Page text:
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Best Poetry By Langston Hughes

poetry langston hughes

WHO WAS LANGSTON HUGHES?

Langston Hughes was the chronicler of African American life in Harlem, New York City, from the 1920s through the 1960s. Hughes set out to portray the stories of African-American life that represented their actual culture—including the piercing heartbreak and the joy of everyday life in Harlem.

Hughes listed Paul Laurence Dunbar, Carl Sandburg, and Walt Whitman as his poetic influences, but the influence of jazz also found its way into Hughes’s work.

Hughes’s recurring images and his innovative phrasing helped shape the Harlem Renaissance of the 1920s: that time of tremendous creativity when African American arts flourished with Langston Hughes, Countee Cullen, and Zora Neale Hurston, among others.

After his death in 1967 from cancer, the home of Langston Hughes, located at 20 East 127th Street, was given landmark status by the New York City Preservation Commission, and East 127th Street goes by the name of “Langston Hughes Place.”

THE BEST LANGSTON HUGHES POEMS

My People The night is beautiful, So the faces of my people. The stars are beautiful, So the eyes of my people. Beautiful, also, is the sun. Beautiful, also, are the souls of my people.   

Kids Who Die This is for the kids who die, Black and white, For kids will die certainly. The old and rich will live on awhile, As  Always, Eating blood and gold, Letting kids die. Kids will die in the swamps of Mississippi Organizing sharecroppers Kids will die in the streets of Chicago Organizing workers Kids will die in the orange groves of California Telling others to get together Whites and Filipinos, Negroes and Mexicans, All kinds of kids will die Who don’t believe in lies, and bribes, and contentment And a lousy peace.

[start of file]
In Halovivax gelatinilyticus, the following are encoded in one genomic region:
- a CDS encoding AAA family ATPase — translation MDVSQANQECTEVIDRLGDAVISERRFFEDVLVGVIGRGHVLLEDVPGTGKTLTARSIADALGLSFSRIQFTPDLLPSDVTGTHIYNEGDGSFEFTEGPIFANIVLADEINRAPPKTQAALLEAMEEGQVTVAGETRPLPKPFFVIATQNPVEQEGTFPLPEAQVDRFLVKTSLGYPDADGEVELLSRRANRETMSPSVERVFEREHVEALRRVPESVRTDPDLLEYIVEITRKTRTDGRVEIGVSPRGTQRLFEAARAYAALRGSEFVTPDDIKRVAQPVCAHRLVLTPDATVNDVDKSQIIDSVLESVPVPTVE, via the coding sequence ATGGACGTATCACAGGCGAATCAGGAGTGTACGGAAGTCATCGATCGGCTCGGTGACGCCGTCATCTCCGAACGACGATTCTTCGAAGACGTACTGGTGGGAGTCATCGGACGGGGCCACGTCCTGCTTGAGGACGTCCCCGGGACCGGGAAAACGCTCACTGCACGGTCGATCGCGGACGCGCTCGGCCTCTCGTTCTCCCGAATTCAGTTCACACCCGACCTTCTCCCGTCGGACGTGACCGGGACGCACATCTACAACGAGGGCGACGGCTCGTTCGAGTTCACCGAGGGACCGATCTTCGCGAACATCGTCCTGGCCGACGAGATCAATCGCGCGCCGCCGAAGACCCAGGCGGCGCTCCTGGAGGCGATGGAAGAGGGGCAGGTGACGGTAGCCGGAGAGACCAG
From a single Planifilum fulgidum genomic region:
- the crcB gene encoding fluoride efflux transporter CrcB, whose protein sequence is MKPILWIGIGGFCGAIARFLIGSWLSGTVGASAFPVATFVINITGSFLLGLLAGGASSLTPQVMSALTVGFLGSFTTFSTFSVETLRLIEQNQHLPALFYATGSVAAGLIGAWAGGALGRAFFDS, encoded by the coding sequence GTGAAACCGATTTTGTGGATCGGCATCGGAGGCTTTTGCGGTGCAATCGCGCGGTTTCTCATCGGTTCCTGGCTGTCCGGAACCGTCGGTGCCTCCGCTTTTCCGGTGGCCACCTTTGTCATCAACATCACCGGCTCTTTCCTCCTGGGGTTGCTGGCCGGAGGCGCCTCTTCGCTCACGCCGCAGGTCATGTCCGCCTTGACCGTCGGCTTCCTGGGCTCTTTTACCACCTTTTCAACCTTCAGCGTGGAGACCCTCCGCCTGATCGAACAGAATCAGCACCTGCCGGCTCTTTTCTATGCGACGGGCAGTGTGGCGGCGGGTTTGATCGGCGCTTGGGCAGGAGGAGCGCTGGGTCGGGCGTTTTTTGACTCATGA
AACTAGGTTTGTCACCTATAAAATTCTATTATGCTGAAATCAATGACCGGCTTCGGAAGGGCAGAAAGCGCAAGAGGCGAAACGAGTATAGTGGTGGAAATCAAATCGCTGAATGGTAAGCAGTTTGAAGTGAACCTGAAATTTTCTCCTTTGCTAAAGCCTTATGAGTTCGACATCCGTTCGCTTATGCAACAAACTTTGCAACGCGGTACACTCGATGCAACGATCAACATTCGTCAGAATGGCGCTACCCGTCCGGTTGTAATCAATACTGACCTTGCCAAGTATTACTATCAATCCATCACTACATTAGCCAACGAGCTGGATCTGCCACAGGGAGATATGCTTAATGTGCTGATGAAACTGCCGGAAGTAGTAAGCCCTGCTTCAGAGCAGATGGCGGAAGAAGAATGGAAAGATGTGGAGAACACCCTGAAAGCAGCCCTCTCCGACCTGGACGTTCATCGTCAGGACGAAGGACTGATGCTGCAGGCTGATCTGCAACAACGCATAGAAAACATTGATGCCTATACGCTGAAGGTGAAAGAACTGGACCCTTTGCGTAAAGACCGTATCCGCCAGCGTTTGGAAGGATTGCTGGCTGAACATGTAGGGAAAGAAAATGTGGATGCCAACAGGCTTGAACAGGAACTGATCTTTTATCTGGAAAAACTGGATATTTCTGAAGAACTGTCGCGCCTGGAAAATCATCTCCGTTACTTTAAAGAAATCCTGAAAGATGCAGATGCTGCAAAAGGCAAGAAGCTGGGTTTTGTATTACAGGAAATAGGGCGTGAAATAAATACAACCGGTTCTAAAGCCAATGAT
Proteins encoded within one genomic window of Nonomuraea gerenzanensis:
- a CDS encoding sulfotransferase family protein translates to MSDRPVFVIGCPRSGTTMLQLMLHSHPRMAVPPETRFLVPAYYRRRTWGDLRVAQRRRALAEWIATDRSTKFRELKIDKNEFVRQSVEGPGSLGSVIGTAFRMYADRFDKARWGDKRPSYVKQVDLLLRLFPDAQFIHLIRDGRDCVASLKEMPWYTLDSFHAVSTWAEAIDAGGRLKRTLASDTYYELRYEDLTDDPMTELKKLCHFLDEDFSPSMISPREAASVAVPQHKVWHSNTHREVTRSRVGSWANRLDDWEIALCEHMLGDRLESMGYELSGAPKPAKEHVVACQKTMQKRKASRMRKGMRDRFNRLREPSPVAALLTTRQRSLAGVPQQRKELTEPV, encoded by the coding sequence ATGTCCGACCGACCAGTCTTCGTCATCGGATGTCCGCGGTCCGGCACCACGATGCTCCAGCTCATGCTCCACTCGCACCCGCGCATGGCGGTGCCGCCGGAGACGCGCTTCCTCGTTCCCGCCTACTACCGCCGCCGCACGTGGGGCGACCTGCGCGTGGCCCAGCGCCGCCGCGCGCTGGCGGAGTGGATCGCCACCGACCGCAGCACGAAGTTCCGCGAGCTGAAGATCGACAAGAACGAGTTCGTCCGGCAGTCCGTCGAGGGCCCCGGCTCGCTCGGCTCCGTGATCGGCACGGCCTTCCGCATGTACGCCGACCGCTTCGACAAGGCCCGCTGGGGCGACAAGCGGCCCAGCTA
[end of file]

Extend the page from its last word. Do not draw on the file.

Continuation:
Suicide’s Note The calm, Cool face of the river Asked me for a kiss.   When Sue Wears Red When Susanna Jones wears red Her face is like an ancient cameo Turned brown by the ages. Come with a blast of trumpets, Jesus! When Susanna Jones wears red A queen from some time-dead Egyptian night Walks once again. Blow trumpets, Jesus! And the beauty of Susanna Jones in red Burns in my heart a love-fire sharp like pain. Sweet silver trumpets, Jesus!   Dreams Hold fast to dreams For if dreams die Life is a broken-winged bird That cannot fly. Hold fast to dreams For when dreams go Life is a barren field Frozen with snow.

  Evil Looks like what drives me crazy Don’t have no effects on you— But I’m gonna keep on at it Till it drives you crazy, too.   American Heartbreak I am the American heartbreak— Rock on which Freedom Stumps its toe— The great mistake That Jamestown Made long ago.   Harlem What happens to a dream deferred? Does it dry up like a raisin in the sun? Or fester like a sore— And then run? Does it stink like rotten meat? Or crust and sugar over— like a syrupy sweet? Maybe it just sags like a heavy load. Or does it explode? [randomcontent] The Negro Speaks of Rivers(To W.E.B. DuBois) I’ve known rivers: I’ve known rivers ancient as the world and older than the flow of human blood in human veins. My soul has grown deep like the rivers.

I bathed in the Euphrates when dawns were young. I built my hut near the Congo and it lulled me to sleep. I looked upon the Nile and raised the pyramids above it.

I heard the singing of the Mississippi when Abe Lincoln went down to New Orleans, and I’ve seen its muddy bosom turn all golden in the sunset. I’ve known rivers: Ancient, dusky rivers.

My soul has grown deep like the rivers.   Theme for English B The instructor said, Go home and write a page tonight. And let that page come out of you— Then, it will be true. I wonder if it’s that simple? I am twenty-two, colored, born in Winston-Salem. I went to school there, then Durham, then here to this college on the hill above Harlem. I am the only colored student in my class. The steps from the hill lead down into Harlem, through a park, then I cross St. Nicholas, Eighth Avenue, Seventh, and I come to the Y, the Harlem Branch Y, where I take the elevator up to my room, sit down, and write this page: It’s not easy to know what is true for you or me at twenty-two, my age. But I guess I’m what I feel and see and hear, Harlem, I hear you: hear you, hear me—we two—you, me, talk on this page.

(I hear New York, too.) Me—who? Well, I like to eat, sleep, drink, and be in love.

I like to work, read, learn, and understand life. I like a pipe for a Christmas present, or records—Bessie, bop, or Bach. I guess being colored doesn’t make me not like the same things other folks like who are other races. So will my page be colored that I write? Being me, it will not be white. But it will be a part of you, instructor. You are white— yet a part of me, as I am a part of you. That’s American. Sometimes perhaps you don’t want to be a part of me. Nor do I often want to be a part of you. But we are, that’s true! As I learn from you, I guess you learn from me— although you’re older—and white— and somewhat more free. This is my page for English B.  

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